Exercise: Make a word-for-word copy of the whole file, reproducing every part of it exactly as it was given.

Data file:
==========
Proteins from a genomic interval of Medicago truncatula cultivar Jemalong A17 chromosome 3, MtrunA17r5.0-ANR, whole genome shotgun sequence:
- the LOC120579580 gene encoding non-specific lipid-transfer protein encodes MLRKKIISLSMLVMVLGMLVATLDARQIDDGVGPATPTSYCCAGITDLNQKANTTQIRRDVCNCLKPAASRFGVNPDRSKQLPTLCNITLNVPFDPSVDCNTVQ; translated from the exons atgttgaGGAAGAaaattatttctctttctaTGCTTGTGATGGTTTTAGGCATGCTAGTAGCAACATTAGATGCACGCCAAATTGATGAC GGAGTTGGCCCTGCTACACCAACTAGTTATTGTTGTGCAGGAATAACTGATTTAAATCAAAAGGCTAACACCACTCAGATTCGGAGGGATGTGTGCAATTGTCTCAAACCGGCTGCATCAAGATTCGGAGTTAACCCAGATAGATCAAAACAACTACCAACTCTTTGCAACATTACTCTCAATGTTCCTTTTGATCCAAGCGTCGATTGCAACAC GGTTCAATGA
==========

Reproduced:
Proteins from a genomic interval of Medicago truncatula cultivar Jemalong A17 chromosome 3, MtrunA17r5.0-ANR, whole genome shotgun sequence:
- the LOC120579580 gene encoding non-specific lipid-transfer protein encodes MLRKKIISLSMLVMVLGMLVATLDARQIDDGVGPATPTSYCCAGITDLNQKANTTQIRRDVCNCLKPAASRFGVNPDRSKQLPTLCNITLNVPFDPSVDCNTVQ; translated from the exons atgttgaGGAAGAaaattatttctctttctaTGCTTGTGATGGTTTTAGGCATGCTAGTAGCAACATTAGATGCACGCCAAATTGATGAC GGAGTTGGCCCTGCTACACCAACTAGTTATTGTTGTGCAGGAATAACTGATTTAAATCAAAAGGCTAACACCACTCAGATTCGGAGGGATGTGTGCAATTGTCTCAAACCGGCTGCATCAAGATTCGGAGTTAACCCAGATAGATCAAAACAACTACCAACTCTTTGCAACATTACTCTCAATGTTCCTTTTGATCCAAGCGTCGATTGCAACAC GGTTCAATGA